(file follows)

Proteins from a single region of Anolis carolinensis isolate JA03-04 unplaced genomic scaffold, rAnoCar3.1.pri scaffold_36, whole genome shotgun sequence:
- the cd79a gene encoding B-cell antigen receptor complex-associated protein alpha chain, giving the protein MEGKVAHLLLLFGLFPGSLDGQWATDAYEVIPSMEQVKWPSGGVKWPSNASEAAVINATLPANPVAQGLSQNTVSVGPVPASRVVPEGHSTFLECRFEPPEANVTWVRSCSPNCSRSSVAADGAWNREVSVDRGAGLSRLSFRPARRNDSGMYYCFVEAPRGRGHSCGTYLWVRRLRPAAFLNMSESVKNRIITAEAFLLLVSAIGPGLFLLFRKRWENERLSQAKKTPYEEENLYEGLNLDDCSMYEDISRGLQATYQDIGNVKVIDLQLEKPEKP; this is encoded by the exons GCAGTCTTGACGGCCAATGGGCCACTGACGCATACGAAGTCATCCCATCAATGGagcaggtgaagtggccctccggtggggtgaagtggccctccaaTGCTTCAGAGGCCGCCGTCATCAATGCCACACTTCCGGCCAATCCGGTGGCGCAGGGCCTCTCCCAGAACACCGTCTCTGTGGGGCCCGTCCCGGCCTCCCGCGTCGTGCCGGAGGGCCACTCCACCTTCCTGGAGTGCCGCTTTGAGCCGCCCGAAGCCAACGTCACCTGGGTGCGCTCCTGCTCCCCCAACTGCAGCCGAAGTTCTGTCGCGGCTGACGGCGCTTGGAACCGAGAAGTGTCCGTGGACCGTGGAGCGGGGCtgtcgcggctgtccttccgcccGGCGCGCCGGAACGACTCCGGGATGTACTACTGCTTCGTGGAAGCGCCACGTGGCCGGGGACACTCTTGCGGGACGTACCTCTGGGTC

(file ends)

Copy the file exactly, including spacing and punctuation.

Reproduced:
Proteins from a single region of Anolis carolinensis isolate JA03-04 unplaced genomic scaffold, rAnoCar3.1.pri scaffold_36, whole genome shotgun sequence:
- the cd79a gene encoding B-cell antigen receptor complex-associated protein alpha chain, giving the protein MEGKVAHLLLLFGLFPGSLDGQWATDAYEVIPSMEQVKWPSGGVKWPSNASEAAVINATLPANPVAQGLSQNTVSVGPVPASRVVPEGHSTFLECRFEPPEANVTWVRSCSPNCSRSSVAADGAWNREVSVDRGAGLSRLSFRPARRNDSGMYYCFVEAPRGRGHSCGTYLWVRRLRPAAFLNMSESVKNRIITAEAFLLLVSAIGPGLFLLFRKRWENERLSQAKKTPYEEENLYEGLNLDDCSMYEDISRGLQATYQDIGNVKVIDLQLEKPEKP; this is encoded by the exons GCAGTCTTGACGGCCAATGGGCCACTGACGCATACGAAGTCATCCCATCAATGGagcaggtgaagtggccctccggtggggtgaagtggccctccaaTGCTTCAGAGGCCGCCGTCATCAATGCCACACTTCCGGCCAATCCGGTGGCGCAGGGCCTCTCCCAGAACACCGTCTCTGTGGGGCCCGTCCCGGCCTCCCGCGTCGTGCCGGAGGGCCACTCCACCTTCCTGGAGTGCCGCTTTGAGCCGCCCGAAGCCAACGTCACCTGGGTGCGCTCCTGCTCCCCCAACTGCAGCCGAAGTTCTGTCGCGGCTGACGGCGCTTGGAACCGAGAAGTGTCCGTGGACCGTGGAGCGGGGCtgtcgcggctgtccttccgcccGGCGCGCCGGAACGACTCCGGGATGTACTACTGCTTCGTGGAAGCGCCACGTGGCCGGGGACACTCTTGCGGGACGTACCTCTGGGTC